Sonata Arctica: Stones Grow Her Name

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Sonata Arctica: Stones Grow Her Name
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Sonata Arctica: Stones Grow Her Name
Power Metal
Nuclear Blast Records
May 18th, 2012
Release length: 53:19
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Sonata Arctica are the perfect example of how a band can really bring beauty and passion into the Metal scene, and still retain a strong edge to it. For six albums now, this has been the norm for the group, and their seventh release, Stones Grow Her Name, is just about no exception. This time around, the atmosphere is a little different than usual at times, but does that show there is still room to grow, or does this hurt the foundation that fans have come to expect over the years with each passing effort?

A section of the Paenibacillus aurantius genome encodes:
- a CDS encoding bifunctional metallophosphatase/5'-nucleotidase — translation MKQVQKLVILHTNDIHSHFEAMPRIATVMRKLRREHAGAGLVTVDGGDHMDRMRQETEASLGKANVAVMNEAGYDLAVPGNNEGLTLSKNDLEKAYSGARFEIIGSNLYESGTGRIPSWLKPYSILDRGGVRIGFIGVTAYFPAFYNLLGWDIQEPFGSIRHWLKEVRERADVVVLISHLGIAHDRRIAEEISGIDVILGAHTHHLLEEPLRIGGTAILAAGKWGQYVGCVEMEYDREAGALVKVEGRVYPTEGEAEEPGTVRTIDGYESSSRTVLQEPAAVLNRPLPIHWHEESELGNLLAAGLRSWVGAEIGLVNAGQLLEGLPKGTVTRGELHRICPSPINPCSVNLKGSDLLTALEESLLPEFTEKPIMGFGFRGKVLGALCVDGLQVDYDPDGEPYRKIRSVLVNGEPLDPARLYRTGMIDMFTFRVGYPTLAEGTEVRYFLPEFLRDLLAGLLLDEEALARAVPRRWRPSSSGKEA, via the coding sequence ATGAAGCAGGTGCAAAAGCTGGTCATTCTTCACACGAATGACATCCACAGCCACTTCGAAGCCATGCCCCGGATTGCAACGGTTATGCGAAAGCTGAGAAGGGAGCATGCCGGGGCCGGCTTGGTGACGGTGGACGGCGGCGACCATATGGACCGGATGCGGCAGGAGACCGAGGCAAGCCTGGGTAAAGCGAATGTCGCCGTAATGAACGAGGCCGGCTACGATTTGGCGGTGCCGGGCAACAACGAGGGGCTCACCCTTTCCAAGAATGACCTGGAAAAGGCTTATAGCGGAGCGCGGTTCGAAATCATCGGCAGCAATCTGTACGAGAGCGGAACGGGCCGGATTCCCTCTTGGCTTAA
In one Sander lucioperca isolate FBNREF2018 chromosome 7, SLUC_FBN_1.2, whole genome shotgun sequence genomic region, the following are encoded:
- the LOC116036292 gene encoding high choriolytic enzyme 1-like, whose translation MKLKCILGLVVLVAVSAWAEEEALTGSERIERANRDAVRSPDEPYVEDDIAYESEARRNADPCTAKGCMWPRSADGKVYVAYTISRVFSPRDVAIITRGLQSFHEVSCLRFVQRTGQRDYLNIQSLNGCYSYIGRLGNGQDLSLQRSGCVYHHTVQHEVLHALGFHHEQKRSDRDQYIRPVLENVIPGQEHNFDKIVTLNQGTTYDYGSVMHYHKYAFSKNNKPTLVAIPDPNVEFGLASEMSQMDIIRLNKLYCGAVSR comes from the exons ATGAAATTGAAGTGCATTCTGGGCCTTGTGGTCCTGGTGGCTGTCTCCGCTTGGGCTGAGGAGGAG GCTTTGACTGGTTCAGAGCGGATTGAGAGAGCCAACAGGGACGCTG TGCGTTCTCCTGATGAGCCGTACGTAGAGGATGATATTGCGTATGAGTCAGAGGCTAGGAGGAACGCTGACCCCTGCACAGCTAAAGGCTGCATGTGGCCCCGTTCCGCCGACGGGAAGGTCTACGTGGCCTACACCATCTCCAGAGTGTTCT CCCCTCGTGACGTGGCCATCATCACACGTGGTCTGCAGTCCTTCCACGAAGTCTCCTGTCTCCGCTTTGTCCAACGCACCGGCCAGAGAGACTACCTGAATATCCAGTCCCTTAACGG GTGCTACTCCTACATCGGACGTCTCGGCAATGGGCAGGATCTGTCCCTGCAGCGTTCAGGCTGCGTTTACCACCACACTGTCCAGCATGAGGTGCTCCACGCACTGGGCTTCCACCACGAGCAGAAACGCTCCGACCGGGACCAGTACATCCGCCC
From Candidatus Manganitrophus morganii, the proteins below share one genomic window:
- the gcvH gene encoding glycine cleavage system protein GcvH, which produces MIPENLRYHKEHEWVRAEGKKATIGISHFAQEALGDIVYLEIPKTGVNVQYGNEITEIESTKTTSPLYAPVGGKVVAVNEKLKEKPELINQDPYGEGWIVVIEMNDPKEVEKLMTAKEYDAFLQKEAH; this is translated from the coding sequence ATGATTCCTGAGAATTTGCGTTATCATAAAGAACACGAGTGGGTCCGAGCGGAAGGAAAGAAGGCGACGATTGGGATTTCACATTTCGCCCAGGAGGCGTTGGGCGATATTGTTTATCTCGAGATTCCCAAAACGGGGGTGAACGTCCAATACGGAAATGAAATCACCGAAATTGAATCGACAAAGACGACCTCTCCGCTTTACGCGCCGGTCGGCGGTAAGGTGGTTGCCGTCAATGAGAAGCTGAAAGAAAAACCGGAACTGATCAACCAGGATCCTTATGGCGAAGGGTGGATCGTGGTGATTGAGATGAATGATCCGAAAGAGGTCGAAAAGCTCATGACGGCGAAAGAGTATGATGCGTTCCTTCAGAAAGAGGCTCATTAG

Stones Grow Her Name is another top-notch digital recording, but still holds a slight roughness to the music that benefits some of the Rock inspired offerings found within. The guitars have a nice heavier edge to them that often comes off sharper, but somewhat dirty. The bass is pretty loud in the mix, but not quite like the other guitars, offering a great deal of support to the chords, and aiding to keep this hard-hitting release pretty deep despite its lighter pitch. The keyboards are crisp and clear, often being more in the background until the song really focuses on a passionate passage that allows them to become a little more vibrant, but never carrying the track itself. The same can be said for the cymbals of the drum kit, which sound great even when they are just a lighter background approach to fill the material. The snares are rich and full, coming off very commanding with the tighter snap that matches the aforementioned sharpness of the guitars, and the kicks have a great click that stands out well to accompany the snares, blending in well with the other instruments due to a mid-level volume setting. The vocals carry a matching clarity that the keyboards have, and the emotion in the performances is displayed perfectly, really enhancing the atmospheres of many tracks.